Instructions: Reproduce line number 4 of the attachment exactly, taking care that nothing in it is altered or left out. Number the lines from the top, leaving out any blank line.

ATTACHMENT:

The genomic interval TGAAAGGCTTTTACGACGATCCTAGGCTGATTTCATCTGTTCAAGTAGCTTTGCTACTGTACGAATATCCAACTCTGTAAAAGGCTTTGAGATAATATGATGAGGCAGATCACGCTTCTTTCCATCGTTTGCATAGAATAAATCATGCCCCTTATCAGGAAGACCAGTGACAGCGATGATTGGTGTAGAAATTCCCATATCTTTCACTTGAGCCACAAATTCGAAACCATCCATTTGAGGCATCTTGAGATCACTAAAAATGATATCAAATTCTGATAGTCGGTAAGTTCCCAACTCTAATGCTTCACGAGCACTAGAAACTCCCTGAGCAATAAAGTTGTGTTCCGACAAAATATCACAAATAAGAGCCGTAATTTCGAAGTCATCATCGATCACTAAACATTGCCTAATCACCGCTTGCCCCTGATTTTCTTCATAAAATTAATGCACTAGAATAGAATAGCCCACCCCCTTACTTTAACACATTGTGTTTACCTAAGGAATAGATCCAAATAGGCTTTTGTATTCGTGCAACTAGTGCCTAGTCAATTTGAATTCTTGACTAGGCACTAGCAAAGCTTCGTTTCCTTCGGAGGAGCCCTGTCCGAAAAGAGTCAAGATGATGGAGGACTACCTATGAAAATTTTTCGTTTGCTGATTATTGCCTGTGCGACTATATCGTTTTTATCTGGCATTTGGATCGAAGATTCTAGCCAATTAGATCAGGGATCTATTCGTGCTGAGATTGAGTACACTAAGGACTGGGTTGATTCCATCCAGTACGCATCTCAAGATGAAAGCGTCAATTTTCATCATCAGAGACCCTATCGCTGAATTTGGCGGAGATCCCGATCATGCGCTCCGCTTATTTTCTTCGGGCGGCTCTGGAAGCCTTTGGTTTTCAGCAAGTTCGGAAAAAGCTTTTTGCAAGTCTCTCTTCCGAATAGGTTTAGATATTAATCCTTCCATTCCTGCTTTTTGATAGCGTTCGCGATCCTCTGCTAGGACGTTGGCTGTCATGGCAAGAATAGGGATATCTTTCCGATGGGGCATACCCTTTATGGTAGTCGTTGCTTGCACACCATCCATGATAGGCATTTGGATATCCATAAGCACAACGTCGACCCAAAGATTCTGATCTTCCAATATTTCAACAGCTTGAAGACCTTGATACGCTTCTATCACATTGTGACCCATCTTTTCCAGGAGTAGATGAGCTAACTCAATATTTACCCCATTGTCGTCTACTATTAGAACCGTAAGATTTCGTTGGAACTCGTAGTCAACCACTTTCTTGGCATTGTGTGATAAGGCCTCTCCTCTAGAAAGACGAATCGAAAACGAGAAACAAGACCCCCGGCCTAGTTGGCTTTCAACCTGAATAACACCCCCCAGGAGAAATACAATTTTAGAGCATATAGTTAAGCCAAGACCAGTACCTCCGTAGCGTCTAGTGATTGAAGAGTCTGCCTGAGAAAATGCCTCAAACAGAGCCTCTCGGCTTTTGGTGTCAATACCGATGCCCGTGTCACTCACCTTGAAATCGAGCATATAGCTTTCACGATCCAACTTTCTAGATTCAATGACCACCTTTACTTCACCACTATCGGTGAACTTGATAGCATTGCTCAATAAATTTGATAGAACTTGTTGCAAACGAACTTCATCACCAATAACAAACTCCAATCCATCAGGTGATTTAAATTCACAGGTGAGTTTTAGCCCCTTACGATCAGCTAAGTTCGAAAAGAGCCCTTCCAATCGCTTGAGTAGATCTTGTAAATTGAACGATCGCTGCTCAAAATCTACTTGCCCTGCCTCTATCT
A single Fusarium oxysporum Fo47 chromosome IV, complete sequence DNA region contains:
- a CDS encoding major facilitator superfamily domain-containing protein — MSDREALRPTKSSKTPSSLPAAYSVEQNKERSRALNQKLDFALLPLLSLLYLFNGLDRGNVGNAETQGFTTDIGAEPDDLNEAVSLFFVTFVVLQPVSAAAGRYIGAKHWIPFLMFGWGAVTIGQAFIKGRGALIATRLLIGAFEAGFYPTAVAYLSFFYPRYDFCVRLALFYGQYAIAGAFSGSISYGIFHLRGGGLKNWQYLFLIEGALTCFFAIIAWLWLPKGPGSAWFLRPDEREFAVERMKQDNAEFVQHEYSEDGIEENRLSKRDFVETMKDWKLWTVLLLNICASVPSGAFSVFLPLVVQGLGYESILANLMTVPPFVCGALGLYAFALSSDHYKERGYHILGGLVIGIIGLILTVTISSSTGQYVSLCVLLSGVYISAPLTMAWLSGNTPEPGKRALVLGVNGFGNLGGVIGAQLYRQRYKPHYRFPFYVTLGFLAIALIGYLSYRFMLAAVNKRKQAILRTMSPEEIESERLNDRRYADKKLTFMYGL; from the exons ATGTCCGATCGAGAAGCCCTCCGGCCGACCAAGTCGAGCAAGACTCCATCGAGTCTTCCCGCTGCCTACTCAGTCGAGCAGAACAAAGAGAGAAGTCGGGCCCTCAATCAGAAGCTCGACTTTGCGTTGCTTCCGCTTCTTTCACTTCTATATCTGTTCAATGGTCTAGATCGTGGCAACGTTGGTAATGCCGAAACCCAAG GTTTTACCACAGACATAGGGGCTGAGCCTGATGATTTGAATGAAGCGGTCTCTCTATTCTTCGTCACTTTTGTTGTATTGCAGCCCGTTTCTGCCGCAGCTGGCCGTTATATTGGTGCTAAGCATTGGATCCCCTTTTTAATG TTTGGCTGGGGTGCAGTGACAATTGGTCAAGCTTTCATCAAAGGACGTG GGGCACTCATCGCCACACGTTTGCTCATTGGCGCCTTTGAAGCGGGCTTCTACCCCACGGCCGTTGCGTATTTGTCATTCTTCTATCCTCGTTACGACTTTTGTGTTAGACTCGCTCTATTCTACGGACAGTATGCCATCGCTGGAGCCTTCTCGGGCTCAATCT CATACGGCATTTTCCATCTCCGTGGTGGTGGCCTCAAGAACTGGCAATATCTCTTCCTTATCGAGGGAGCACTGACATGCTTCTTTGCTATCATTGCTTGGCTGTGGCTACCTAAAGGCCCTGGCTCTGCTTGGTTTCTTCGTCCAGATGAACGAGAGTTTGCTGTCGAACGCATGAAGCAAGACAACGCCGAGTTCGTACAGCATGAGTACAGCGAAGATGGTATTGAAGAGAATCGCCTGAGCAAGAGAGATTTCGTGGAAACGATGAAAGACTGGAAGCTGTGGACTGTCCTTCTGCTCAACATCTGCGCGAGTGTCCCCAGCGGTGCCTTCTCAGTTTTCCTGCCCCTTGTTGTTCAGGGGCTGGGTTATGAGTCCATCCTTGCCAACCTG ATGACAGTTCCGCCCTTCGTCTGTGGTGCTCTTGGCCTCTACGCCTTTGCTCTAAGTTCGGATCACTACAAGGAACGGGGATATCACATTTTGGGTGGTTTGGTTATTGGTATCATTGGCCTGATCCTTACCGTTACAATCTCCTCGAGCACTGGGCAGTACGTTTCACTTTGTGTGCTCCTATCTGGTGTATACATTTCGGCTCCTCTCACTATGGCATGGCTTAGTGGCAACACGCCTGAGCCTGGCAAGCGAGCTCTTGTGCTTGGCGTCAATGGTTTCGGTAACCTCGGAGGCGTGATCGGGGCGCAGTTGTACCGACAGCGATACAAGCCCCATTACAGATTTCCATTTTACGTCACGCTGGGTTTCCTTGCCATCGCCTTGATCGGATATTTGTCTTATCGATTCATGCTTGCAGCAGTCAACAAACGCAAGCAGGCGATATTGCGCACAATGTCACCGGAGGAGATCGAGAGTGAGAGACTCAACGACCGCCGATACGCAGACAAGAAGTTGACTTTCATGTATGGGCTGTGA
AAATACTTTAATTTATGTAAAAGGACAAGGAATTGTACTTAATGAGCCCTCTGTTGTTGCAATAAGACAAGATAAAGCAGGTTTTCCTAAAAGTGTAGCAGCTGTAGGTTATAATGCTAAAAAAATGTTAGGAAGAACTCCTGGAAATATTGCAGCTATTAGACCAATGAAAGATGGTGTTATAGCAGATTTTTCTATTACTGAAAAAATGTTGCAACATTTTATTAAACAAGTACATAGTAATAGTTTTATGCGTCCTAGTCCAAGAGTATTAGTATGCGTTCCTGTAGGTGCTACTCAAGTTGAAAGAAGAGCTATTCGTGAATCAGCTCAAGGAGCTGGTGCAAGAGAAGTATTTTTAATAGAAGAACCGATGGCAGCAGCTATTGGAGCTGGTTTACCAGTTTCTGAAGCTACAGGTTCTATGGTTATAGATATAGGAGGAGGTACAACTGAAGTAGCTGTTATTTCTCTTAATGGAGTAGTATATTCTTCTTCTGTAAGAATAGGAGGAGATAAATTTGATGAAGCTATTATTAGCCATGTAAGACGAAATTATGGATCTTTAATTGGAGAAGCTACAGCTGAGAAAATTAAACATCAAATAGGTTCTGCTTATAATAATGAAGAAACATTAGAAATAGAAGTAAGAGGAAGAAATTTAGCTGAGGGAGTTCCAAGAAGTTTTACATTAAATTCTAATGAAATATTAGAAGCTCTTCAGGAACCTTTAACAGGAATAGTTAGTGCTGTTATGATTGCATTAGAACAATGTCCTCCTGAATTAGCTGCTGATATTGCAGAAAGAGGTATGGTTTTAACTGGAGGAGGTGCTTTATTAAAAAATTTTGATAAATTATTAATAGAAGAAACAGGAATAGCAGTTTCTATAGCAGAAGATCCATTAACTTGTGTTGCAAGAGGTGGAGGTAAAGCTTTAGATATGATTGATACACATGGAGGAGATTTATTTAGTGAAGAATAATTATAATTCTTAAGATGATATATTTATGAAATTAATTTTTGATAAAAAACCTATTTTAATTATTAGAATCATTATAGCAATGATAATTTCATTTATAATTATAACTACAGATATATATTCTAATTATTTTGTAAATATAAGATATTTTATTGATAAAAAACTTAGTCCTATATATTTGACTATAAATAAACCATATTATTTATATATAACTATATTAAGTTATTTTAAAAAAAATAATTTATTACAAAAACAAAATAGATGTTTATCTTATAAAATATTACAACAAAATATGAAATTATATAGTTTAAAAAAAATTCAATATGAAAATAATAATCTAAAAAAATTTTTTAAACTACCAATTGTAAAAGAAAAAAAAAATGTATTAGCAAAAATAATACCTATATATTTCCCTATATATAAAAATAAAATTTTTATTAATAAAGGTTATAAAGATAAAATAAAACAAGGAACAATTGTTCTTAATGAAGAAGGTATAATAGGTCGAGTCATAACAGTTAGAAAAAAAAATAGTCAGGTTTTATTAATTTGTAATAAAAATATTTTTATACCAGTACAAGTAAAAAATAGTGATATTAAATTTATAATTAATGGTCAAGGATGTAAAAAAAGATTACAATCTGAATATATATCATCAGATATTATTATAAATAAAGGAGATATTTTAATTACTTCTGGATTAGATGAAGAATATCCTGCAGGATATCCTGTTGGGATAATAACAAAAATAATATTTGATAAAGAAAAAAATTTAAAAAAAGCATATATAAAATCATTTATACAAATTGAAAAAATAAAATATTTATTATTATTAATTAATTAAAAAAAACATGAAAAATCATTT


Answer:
AAATACTTTAATTTATGTAAAAGGACAAGGAATTGTACTTAATGAGCCCTCTGTTGTTGCAATAAGACAAGATAAAGCAGGTTTTCCTAAAAGTGTAGCAGCTGTAGGTTATAATGCTAAAAAAATGTTAGGAAGAACTCCTGGAAATATTGCAGCTATTAGACCAATGAAAGATGGTGTTATAGCAGATTTTTCTATTACTGAAAAAATGTTGCAACATTTTATTAAACAAGTACATAGTAATAGTTTTATGCGTCCTAGTCCAAGAGTATTAGTATGCGTTCCTGTAGGTGCTACTCAAGTTGAAAGAAGAGCTATTCGTGAATCAGCTCAAGGAGCTGGTGCAAGAGAAGTATTTTTAATAGAAGAACCGATGGCAGCAGCTATTGGAGCTGGTTTACCAGTTTCTGAAGCTACAGGTTCTATGGTTATAGATATAGGAGGAGGTACAACTGAAGTAGCTGTTATTTCTCTTAATGGAGTAGTATATTCTTCTTCTGTAAGAATAGGAGGAGATAAATTTGATGAAGCTATTATTAGCCATGTAAGACGAAATTATGGATCTTTAATTGGAGAAGCTACAGCTGAGAAAATTAAACATCAAATAGGTTCTGCTTATAATAATGAAGAAACATTAGAAATAGAAGTAAGAGGAAGAAATTTAGCTGAGGGAGTTCCAAGAAGTTTTACATTAAATTCTAATGAAATATTAGAAGCTCTTCAGGAACCTTTAACAGGAATAGTTAGTGCTGTTATGATTGCATTAGAACAATGTCCTCCTGAATTAGCTGCTGATATTGCAGAAAGAGGTATGGTTTTAACTGGAGGAGGTGCTTTATTAAAAAATTTTGATAAATTATTAATAGAAGAAACAGGAATAGCAGTTTCTATAGCAGAAGATCCATTAACTTGTGTTGCAAGAGGTGGAGGTAAAGCTTTAGATATGATTGATACACATGGAGGAGATTTATTTAGTGAAGAATAATTATAATTCTTAAGATGATATATTTATGAAATTAATTTTTGATAAAAAACCTATTTTAATTATTAGAATCATTATAGCAATGATAATTTCATTTATAATTATAACTACAGATATATATTCTAATTATTTTGTAAATATAAGATATTTTATTGATAAAAAACTTAGTCCTATATATTTGACTATAAATAAACCATATTATTTATATATAACTATATTAAGTTATTTTAAAAAAAATAATTTATTACAAAAACAAAATAGATGTTTATCTTATAAAATATTACAACAAAATATGAAATTATATAGTTTAAAAAAAATTCAATATGAAAATAATAATCTAAAAAAATTTTTTAAACTACCAATTGTAAAAGAAAAAAAAAATGTATTAGCAAAAATAATACCTATATATTTCCCTATATATAAAAATAAAATTTTTATTAATAAAGGTTATAAAGATAAAATAAAACAAGGAACAATTGTTCTTAATGAAGAAGGTATAATAGGTCGAGTCATAACAGTTAGAAAAAAAAATAGTCAGGTTTTATTAATTTGTAATAAAAATATTTTTATACCAGTACAAGTAAAAAATAGTGATATTAAATTTATAATTAATGGTCAAGGATGTAAAAAAAGATTACAATCTGAATATATATCATCAGATATTATTATAAATAAAGGAGATATTTTAATTACTTCTGGATTAGATGAAGAATATCCTGCAGGATATCCTGTTGGGATAATAACAAAAATAATATTTGATAAAGAAAAAAATTTAAAAAAAGCATATATAAAATCATTTATACAAATTGAAAAAATAAAATATTTATTATTATTAATTAATTAAAAAAAACATGAAAAATCATTT